Whether it’s custom-built or off-the-shelf, plenty of technology solutions can protect against fraud and product loss as well as enhance the customer experience, according to a panel of retail security experts sharing their thoughts on next-gen technology trends at NRF PROTECT.
“I can see a vision of technology advancing and enabling more freedom, reducing friction, increasing productivity in stores and getting to a place where the data is so robust and actionable in the moment that we are able to proactively protect the business while having the customer have a free and open experience,” said Scott McBride, chief global asset protection officer and chief security officer at American Eagle Outfitters Inc.
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Keeping the customer experience at the core of the security strategy has helped Target innovate and come up with new solutions, said Jodie Kautt, vice president, cybersecurity for the retailer. “We want to make sure we are putting our mitigation or prevention steps to disrupt this activity right in line with the guest experience flow that the fraudsters are taking advantage of,” she said.
In Target’s case, that often means building custom technology that can be utilized for both security and to enhance the customer experience. For example, thanks to its proprietary return technology, Target might offer an advance refund before it receives a returned item.
“We can do that because we put our custom risk engine right in line with our return flow and my team can identify things that look suspicious,” Kautt said.
For Diane Brown, vice president of IT risk management at Ulta Beauty, it’s about looking at existing technology and understanding the full scope of capabilities, not just the problem that technology is supposed to solve.
Last year, Ulta’s cyberthreat and intelligence and asset protection teams used data collected by a bot management tool to see that cyber criminals were looking at stores’ inventory of Dyson hair dryers. That information was relayed to the field LP team in that market to let them know of the potential threat.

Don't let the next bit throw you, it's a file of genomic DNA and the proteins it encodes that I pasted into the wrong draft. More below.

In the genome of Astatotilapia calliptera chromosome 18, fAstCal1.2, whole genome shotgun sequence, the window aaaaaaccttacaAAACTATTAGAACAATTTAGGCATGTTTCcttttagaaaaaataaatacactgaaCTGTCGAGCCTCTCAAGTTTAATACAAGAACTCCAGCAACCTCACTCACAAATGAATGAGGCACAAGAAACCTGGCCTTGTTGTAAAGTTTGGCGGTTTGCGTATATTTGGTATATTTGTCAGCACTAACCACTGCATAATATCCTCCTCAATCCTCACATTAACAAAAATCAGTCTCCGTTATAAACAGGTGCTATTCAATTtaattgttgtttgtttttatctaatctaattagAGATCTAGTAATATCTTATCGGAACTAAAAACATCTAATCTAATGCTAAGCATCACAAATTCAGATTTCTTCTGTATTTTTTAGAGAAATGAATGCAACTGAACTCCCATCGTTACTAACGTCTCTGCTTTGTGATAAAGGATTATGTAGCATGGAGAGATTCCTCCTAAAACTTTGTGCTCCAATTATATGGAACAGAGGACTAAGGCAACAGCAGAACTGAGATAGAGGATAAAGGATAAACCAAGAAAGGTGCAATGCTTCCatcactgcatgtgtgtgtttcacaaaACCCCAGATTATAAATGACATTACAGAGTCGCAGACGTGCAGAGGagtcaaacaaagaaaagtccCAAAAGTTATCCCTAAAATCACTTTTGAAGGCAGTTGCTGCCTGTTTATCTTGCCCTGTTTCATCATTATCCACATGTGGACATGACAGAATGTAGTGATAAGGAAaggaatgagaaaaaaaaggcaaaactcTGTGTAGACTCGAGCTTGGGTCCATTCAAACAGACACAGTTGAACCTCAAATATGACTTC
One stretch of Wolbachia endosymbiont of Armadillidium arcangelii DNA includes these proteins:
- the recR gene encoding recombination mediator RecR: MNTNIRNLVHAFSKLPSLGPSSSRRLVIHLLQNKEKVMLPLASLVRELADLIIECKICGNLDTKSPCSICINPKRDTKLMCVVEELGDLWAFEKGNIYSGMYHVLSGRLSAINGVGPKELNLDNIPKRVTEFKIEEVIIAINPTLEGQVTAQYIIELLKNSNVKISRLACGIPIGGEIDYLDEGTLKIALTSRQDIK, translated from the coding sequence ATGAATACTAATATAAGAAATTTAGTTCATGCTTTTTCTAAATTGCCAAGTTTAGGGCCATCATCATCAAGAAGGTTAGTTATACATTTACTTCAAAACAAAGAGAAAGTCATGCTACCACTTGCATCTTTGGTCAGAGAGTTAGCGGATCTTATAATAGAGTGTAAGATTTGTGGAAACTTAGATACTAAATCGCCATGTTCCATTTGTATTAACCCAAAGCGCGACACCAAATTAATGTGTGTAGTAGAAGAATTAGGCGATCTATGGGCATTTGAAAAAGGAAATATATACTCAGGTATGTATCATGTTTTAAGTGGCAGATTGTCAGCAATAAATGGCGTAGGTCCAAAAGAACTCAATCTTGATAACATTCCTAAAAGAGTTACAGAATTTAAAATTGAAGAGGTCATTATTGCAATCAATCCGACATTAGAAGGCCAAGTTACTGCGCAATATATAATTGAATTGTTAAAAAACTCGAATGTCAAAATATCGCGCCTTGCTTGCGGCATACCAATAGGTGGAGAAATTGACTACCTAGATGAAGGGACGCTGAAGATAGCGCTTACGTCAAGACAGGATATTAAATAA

“For us, it’s about knowing your environment, what you have and what the gaps are and then also partnering with the digital and the LP side to see where they’re seeing problems” so they can stay one step ahead, Brown said.
The focus is on “Being observant and looking outside of the norm, really talking to LP partners to understand what they’re looking for, and really looking at the data we have through that lens.”
In the future, generative AI will help retailers “find new patterns in a high ROI manner,” said panel moderator Deborah Weinswig, CEO of Coresight Research. “It’s a new way of looking at the data we have and getting in front of, and predicting, behaviors, so we can make better decisions.”
She also sees a future with a Web3 supply chain of connected data and decentralized ledgers that can provide more end-to-end visibility and thwart fraud and theft. While a public blockchain represents a greater level of traceability, trackability and transparency, not every retailer will be comfortable sharing that intelligence, Weinswig said, so the solution could be a partially private blockchain.
In any case, retailers need to start thinking today about where along the blockchain they feel comfortable sharing information and the goals of that intelligence sharing.
“As you think about getting started in a Web3 environment, we don’t want to cause friction, but we want to create a great environment for our customers, for our employees, not have to raise prices, ensure an item is in stock when fulfilling in stores,” Weinswig said. “One way to do this is through all of us collaborating and coming together.”
The future will also merge physical and digital shopping, including scanning high loss items into a digital basket while enjoying the tactile experience of browsing in-store and getting all items at the point-of-sale checkout, according to the panelists. “[Hybrid shopping] is where we’re all headed,” McBride said. “It just depends on how fast we can adopt.”